do birds explode when they eat pop rocks

What is POP ROCKS®?

POP ROCKS® are tiny hard candy pieces that have undergone superatmospheric pressure gasification with carbon dioxide. These gasified sugar granules dissolve candy and release gas trapped inside carbon dioxide bubbles when they come into contact with moisture, such as in the mouth, water, milk, soft drinks, etc. This produces the distinctive crackling and fizzling sounds.

Conclusion: Since true cyanide prevents oxygen from entering the blood, asphyxia results in death. And regrettably, there is a cyanide-sugar combination present in the pips of the “fruit of life.” But hang on to your Granny Smiths—the body can detoxify cyanide in small doses, so it would take a lot of apple seeds to kill someone. Furthermore, the lethal substance remains securely enclosed within the robust external layer of the pip, which is typically not consumed. Note: The same cyanide-sugar compound is also present in cherry, peach, and apricot pits.

As we get older, it becomes easier to rationally reject some of the bizarre things we were told as children, without really needing to look into whether they have any basis in reality. However, some of these claims—such as whether consuming too much carrots will turn you orange or whether eating rice actually hurts birds—tend to leave us wondering long after we reach adulthood. In order to pique your interest as well as ours, we’ve conducted research dispelling or verifying popular myths about food.

Claim: If you combine soda and Pop Rocks candy, your stomach will explode, and you could choke to death.

Verdict: False According to, death by overload of carbon dioxide, a.k.a. the Pop Rocks and soda pop myth, came about following a rumor that child-star Little Mikey (of LIFE cereal fame) had died from the explosive combination. (Hes actually still alive today and works as an advertising account manager for a NY radio station.) To convince the world that the fizzy candy can do no more than induce a pint-size burp, General Mills has since made extensive marketing efforts, including taking out full-page ads in numerous major publications and drafting upwards of 50,000 letters to school principals around the country, refuting the claim.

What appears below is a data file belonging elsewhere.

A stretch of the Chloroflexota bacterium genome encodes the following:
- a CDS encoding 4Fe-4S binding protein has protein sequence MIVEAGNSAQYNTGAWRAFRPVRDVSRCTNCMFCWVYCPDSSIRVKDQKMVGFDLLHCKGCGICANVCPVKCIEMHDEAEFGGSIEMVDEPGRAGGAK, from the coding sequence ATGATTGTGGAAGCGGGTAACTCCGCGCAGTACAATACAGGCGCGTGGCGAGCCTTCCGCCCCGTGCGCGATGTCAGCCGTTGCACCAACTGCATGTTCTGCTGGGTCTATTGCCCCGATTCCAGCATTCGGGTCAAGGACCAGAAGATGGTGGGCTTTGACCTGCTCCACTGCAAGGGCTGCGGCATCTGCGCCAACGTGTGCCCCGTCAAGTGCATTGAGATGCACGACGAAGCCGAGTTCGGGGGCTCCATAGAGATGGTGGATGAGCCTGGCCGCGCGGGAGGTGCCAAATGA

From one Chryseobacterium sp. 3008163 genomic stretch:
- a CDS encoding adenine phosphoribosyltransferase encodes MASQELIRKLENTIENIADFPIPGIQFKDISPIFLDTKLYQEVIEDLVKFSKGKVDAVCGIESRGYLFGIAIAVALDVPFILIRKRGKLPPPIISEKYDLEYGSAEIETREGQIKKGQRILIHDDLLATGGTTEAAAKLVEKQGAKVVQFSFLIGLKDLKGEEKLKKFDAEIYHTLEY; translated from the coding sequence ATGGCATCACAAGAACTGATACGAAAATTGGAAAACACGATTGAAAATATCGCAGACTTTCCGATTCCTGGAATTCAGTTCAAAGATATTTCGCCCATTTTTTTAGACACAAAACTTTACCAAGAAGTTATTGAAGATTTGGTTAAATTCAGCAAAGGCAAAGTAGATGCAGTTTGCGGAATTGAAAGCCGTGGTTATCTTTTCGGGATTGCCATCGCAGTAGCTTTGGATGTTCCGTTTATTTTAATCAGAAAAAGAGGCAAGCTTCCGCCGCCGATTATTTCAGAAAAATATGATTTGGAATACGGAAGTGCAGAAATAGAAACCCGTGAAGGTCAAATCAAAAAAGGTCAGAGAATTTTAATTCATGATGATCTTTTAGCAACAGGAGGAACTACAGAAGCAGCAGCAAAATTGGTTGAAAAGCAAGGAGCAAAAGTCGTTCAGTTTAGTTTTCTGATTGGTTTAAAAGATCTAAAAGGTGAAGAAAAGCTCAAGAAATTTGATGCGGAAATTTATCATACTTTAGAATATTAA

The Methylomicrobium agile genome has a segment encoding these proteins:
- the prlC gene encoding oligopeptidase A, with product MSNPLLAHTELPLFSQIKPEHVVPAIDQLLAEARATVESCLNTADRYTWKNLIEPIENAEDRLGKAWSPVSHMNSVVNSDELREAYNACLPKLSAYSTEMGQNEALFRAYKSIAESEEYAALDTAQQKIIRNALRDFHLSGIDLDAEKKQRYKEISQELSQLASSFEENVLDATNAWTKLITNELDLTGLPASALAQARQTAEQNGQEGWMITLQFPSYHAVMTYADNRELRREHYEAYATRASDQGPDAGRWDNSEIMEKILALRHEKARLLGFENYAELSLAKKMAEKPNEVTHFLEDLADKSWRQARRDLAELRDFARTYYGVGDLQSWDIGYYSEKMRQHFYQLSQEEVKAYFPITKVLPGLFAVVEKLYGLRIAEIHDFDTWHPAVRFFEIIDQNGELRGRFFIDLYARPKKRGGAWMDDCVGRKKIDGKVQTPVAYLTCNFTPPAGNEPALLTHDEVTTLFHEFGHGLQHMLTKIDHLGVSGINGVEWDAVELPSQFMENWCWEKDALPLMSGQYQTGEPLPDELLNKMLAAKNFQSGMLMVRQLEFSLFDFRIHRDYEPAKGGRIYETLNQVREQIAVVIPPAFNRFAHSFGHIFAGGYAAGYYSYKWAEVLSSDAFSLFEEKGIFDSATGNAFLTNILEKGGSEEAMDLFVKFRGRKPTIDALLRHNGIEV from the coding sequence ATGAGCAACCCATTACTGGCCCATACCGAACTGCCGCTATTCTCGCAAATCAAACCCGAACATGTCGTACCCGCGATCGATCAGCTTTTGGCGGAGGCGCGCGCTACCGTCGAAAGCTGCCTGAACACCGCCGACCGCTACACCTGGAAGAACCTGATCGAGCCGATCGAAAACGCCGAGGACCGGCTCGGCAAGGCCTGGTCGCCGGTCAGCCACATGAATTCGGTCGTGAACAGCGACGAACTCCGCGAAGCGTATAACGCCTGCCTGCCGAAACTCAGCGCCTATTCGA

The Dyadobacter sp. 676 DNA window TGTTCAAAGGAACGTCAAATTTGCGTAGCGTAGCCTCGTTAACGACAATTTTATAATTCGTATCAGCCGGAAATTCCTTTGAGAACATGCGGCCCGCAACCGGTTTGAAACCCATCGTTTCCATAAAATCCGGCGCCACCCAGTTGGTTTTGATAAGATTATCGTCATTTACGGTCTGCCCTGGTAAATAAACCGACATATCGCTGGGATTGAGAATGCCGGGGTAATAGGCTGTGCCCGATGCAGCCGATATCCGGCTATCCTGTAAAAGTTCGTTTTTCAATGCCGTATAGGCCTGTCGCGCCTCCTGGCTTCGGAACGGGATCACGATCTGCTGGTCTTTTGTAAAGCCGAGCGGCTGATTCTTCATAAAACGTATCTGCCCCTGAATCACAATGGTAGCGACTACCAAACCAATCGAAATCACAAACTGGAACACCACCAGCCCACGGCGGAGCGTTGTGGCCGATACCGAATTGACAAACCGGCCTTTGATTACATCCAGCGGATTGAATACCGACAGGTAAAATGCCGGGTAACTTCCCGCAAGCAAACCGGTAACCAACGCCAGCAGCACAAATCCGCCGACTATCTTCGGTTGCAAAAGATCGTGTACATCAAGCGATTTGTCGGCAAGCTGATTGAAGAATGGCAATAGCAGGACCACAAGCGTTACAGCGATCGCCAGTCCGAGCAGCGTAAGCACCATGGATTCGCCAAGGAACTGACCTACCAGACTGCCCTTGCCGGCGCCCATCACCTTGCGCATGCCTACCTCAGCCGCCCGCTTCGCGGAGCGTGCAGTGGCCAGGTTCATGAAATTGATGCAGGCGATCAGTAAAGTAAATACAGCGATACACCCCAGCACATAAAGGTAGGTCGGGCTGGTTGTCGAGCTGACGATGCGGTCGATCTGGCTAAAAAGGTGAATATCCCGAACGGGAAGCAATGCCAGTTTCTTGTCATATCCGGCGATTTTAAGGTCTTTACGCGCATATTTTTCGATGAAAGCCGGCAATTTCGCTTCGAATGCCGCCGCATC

Verdict: False Were particularly fond of this myth because of its specificity—why seven years? Nevertheless, it is bogus: According to, as sticky as the candy seems, once swallowed and sent into the tubular depths of our digestive systems, its adhesive quality is quite unremarkable. The false claim may stem from confusion about the term “indigestible,” which is commonly applied to chewing gum.

Which gas is used in POP ROCKS®?

Carbon dioxide, the gas used in sodas worldwide. Less carbonation is found in a POP ROCKS® pouch than in half a can of soda.


Is it bad to eat a lot of Pop Rocks?

Pop Rocks are sugar. That’s all. They have the same effect on your body that any other sugar has, which is to say it’s not great for you, but there’s nothing acutely bad about it. Pop Rocks happen to be sugar pressurized with carbon dioxide: the tiny bubbles cause the popping sound as the sugar melts.

Why do Pop Rocks sizzle in your mouth?

Tiny CO2 bubbles become trapped in the mixture, which makes the candy shatter when it hardens and the pressure is released. The release of trapped carbon dioxide trapped in the Pop Rocks is ultimately what causes them to pop and fizz when they’re exposed to the heat and moisture in your mouth.